During a discussion about the hard lockdown of Melbourne’s public housing towers Hanson said:

A lot of these people are from non-English speaking backgrounds, probably English as their second language, who haven’t adhered to the rules of social distancing

Hanson added “a lot of them are drug addicts,” and “alcoholics” before noting if people were from “war torn countries” they “know what it’s like to be in tough conditions”.

The comments – and the way Channel Nine presented them – caused a storm of controversy. And Hanson lost her regular spot on the program.

But the episode didn’t stop there. Hanson then sent a gift to each of the residents of one of the towers in North Melbourne.




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What is even more perplexing, the head of Australia Post reportedly intervened to make sure Hanson’s mail was delivered to their intended recipients.

Hanson’s ‘gift’

For $A7 you can buy your very own branded stubby holder from the One Nation website.

Featuring Hanson’s image against a sunset orange background it is emblazoned with the words: “I’ve got the guts to say what you’re thinking”.

These were the stubby holders sent to the tower’s residents, which came with a note saying “no hard feelings”.

It’s difficult to imagine what kind of reasoning was behind this “gift”.

To their credit, the people managing deliveries to the tower discovered what was in the parcels, each addressed only “to the householder”. Fearing, quite reasonably, the deliveries would inflame an “emotional tinder box”, the deliveries were withheld.

Australia Post gets involved

If one’s political suspicion was roused by the stubby holder stunt, things became even more unbelievable when Australia Post chief executive Christina Holgate, was implicated in trying to make sure the parcels were delivered.

On hearing the people managing the locked down tower had intercepted the deliveries, Holgate’s legal counsel reportedly sent a threatening email to Melbourne City Council.

The Age and The Sydney Morning Herald, who saw the email, reported it gave Melbourne City Council five hours to deliver the parcels, or said police might be notified.

Australia Post under pressure

Holgate has come under additional scrutiny of late. Australia Post has been breaking delivery records during the pandemic. But has also faced concerns about delays and service cuts.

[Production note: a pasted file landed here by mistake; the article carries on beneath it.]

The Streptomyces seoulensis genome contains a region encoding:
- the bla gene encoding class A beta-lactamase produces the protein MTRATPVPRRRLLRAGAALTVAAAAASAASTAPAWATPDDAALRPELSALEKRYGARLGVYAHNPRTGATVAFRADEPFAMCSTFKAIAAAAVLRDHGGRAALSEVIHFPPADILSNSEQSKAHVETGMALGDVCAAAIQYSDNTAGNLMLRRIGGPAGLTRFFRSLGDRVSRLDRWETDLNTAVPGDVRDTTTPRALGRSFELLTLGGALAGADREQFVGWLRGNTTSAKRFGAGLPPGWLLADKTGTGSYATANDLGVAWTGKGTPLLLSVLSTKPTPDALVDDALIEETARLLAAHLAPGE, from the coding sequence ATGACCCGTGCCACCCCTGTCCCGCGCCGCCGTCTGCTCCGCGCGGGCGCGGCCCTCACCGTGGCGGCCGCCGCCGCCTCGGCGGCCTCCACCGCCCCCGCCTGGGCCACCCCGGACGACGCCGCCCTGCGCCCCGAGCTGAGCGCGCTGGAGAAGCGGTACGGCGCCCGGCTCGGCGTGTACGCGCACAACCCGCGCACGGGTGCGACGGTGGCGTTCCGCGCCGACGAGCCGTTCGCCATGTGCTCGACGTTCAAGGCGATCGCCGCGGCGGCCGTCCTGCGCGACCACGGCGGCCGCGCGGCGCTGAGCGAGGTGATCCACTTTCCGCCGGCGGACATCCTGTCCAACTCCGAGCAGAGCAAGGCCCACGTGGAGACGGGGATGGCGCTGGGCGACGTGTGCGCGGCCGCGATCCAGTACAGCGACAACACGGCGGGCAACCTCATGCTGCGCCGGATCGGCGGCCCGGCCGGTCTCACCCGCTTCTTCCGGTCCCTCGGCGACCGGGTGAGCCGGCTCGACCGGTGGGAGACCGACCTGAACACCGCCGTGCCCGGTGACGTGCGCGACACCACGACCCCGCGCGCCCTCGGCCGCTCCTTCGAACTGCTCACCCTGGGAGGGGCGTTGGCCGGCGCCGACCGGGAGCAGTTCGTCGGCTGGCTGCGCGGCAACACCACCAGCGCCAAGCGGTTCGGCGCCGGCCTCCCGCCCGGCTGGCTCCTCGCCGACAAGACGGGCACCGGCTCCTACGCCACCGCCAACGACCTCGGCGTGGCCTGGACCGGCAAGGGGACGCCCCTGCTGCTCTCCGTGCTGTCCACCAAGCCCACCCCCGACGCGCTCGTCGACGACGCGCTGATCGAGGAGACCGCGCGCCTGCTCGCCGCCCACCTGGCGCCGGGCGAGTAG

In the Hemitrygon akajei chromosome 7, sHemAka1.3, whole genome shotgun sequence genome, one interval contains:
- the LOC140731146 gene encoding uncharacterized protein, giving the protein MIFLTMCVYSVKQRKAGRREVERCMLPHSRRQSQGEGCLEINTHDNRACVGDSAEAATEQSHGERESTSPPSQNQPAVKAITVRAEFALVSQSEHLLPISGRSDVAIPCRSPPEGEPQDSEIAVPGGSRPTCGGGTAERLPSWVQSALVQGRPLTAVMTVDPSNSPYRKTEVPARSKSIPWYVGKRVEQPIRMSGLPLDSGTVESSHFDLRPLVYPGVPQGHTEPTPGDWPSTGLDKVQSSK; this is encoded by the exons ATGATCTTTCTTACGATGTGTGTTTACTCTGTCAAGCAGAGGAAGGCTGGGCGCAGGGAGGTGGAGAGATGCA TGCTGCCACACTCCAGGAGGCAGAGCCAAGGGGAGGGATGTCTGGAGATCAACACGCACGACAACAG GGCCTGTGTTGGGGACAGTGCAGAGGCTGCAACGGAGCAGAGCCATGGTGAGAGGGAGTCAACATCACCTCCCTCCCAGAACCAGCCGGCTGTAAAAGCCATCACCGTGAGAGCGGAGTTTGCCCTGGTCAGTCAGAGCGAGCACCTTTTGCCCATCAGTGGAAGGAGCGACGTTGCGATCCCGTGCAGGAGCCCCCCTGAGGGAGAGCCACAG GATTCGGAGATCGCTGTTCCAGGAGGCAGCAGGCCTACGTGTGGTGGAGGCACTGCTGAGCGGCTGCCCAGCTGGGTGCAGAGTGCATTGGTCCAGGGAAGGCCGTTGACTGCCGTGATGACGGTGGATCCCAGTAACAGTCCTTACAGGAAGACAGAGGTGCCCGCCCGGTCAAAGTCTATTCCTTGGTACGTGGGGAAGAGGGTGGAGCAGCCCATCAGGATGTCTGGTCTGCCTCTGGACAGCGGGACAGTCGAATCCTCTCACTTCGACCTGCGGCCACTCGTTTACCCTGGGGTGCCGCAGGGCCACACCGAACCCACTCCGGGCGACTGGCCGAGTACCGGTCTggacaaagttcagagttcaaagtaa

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Holgate is the highest paid public servant in the country, earning more than $2.5 million in pay and bonuses in the 2018-2019 financial year.

Australia Post CEO Christine Holgate at a Senate inquiry
Australia Post head Christine Holgate is the highest paid public servant in Australia.
Mick Tsikas/AAP

OK, CEOs earn a lot. But at a time when Australia Post is asking staff to work extra hours and use their own cars to deliver a backlog of parcels, its executives have still been eyeing up huge bonuses.

Following a heated debate, they will not have bonuses for 2020. But there is still a pool of more than $825,000 in payments coming from 2019.

Corporate politics

It is difficult to understand why Australia Post got involved in the stubby holder saga. Why would it want to stand up for a political stunt aimed at people in a hard lockdown?

Several media outlets have been quick to point out that at the time, One Nation senators were considering whether to support overturning a temporary relaxation of postal delivery rules.

Postie on a motorbike
Parcel deliveries have skyrocketed during COVID.
Australia Post

Back in April, Australia Post’s regulatory requirements were adjusted due to COVID-19, allowing them to focus on parcel rather than letter delivery. The changes, backed by Australia Post, are due to end in June 2021.

This was a political hot potato, with the two major parties taking opposite sides and Labor pushing to “disallow” the changes in the Senate, amid union concerns about job losses.

More than a storm in a stubby holder

In a statement, Australia Post said Holgate did not personally intervene in the stubby holder deliveries.

“Australia Post confirms that Ms Holgate did not speak to Senator Hanson or One Nation on this matter, nor did she threaten Melbourne City Council.”

Australia Post’s response has been to justify their actions purely on their legal obligation to prevent interference with the mail. No politics at play here, they claim, they were just doing their job.

As for Hanson, she was unconcerned, describing the whole thing as a “storm in a stubby cooler”.




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Melbourne tower lockdowns unfairly target already vulnerable public housing residents


But nobody said anything about the well-being of residents of the towers, who were the target of this terrible exercise in populist publicity.

Those residents, many of them vulnerable, were treated as collateral damage in this episode.

It doesn’t take a lot of guts to say Australia should expect much more from its politicians, its business leaders and major service providers.The Conversation

Carl Rhodes, Professor of Organization Studies, University of Technology Sydney

This article is republished from The Conversation under a Creative Commons license. Read the original article.